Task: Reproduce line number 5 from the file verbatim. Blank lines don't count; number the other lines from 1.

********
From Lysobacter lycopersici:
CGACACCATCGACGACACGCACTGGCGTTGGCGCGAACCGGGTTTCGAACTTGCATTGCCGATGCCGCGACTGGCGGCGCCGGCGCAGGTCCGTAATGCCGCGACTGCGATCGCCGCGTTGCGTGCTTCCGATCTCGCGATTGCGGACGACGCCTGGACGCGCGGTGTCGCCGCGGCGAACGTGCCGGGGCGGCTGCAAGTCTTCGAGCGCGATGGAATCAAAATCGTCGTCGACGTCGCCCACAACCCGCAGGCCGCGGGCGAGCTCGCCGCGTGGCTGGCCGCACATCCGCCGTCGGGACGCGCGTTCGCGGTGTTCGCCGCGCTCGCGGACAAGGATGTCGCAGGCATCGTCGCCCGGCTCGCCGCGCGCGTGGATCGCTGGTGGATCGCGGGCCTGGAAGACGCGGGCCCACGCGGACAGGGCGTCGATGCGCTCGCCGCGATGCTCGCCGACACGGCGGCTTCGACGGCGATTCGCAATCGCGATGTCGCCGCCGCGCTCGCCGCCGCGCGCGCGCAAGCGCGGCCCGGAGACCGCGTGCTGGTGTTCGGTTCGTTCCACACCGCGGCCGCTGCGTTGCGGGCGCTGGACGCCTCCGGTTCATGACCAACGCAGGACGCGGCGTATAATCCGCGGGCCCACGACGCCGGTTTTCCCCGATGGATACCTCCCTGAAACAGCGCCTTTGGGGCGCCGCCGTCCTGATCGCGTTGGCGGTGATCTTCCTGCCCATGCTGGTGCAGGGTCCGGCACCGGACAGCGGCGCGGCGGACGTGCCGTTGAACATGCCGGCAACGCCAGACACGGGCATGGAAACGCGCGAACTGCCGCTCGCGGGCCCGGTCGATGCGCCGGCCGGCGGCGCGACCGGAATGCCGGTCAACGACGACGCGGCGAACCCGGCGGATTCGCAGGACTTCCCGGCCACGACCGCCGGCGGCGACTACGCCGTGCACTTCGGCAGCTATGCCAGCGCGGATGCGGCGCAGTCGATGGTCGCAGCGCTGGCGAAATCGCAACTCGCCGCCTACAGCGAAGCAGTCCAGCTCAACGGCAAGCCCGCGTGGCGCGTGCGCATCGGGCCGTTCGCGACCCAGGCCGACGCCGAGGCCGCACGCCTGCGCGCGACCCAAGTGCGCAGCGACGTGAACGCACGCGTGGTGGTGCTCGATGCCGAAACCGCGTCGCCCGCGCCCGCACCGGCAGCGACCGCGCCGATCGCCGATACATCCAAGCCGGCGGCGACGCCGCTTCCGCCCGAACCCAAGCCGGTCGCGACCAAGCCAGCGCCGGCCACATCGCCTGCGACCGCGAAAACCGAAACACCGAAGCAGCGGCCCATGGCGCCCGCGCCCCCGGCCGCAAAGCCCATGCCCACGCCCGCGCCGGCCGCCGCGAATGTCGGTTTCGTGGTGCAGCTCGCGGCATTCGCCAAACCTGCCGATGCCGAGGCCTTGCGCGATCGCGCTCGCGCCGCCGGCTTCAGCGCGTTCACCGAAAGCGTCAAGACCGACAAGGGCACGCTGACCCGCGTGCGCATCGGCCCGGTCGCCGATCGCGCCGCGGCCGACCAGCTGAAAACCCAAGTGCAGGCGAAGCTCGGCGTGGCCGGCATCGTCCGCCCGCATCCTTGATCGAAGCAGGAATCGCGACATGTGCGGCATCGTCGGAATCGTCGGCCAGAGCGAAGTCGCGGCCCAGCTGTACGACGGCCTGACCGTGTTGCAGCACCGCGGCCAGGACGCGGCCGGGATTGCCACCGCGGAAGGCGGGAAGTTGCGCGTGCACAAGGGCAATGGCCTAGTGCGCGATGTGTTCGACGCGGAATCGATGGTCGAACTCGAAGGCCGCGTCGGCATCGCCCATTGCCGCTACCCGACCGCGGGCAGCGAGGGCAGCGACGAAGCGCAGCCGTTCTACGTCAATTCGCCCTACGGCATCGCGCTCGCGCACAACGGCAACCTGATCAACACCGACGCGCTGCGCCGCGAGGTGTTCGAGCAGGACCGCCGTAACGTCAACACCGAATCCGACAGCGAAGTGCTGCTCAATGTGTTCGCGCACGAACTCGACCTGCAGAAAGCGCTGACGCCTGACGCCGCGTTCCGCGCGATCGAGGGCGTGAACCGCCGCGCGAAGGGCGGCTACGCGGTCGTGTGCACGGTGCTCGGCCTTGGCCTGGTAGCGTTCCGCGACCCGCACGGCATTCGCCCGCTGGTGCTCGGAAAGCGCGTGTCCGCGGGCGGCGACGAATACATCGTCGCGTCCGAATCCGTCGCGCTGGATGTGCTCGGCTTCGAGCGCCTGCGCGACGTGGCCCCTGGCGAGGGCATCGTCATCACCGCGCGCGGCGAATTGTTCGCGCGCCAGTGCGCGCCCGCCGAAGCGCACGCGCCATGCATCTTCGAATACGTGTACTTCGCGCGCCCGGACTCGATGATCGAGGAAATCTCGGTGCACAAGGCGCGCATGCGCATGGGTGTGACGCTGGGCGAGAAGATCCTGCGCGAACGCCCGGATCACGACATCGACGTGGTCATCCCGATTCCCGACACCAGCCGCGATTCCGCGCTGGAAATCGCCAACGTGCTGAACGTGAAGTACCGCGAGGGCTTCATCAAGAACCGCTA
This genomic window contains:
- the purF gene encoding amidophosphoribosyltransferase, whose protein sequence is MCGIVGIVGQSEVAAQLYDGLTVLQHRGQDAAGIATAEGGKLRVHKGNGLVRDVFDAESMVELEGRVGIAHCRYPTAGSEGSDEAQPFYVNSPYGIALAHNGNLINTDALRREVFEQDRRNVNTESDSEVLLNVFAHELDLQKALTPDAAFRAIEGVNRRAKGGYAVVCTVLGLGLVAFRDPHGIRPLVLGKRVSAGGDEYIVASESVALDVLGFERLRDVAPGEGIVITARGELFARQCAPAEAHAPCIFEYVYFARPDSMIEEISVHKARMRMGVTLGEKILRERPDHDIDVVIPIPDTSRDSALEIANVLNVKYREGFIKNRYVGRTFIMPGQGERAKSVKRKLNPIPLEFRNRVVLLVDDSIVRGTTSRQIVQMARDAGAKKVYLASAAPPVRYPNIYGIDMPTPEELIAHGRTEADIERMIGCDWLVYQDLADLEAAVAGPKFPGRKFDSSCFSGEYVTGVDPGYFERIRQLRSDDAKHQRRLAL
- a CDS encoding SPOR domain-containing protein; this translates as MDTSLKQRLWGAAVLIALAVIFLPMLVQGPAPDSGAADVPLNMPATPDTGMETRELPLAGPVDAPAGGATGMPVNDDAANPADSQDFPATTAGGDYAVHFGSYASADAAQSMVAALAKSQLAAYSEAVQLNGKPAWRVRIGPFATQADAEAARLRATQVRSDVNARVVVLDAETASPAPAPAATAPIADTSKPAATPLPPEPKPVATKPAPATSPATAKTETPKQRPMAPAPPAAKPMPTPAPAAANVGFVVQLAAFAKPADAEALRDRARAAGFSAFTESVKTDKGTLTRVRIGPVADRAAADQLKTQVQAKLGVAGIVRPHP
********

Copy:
- a CDS encoding SPOR domain-containing protein; this translates as MDTSLKQRLWGAAVLIALAVIFLPMLVQGPAPDSGAADVPLNMPATPDTGMETRELPLAGPVDAPAGGATGMPVNDDAANPADSQDFPATTAGGDYAVHFGSYASADAAQSMVAALAKSQLAAYSEAVQLNGKPAWRVRIGPFATQADAEAARLRATQVRSDVNARVVVLDAETASPAPAPAATAPIADTSKPAATPLPPEPKPVATKPAPATSPATAKTETPKQRPMAPAPPAAKPMPTPAPAAANVGFVVQLAAFAKPADAEALRDRARAAGFSAFTESVKTDKGTLTRVRIGPVADRAAADQLKTQVQAKLGVAGIVRPHP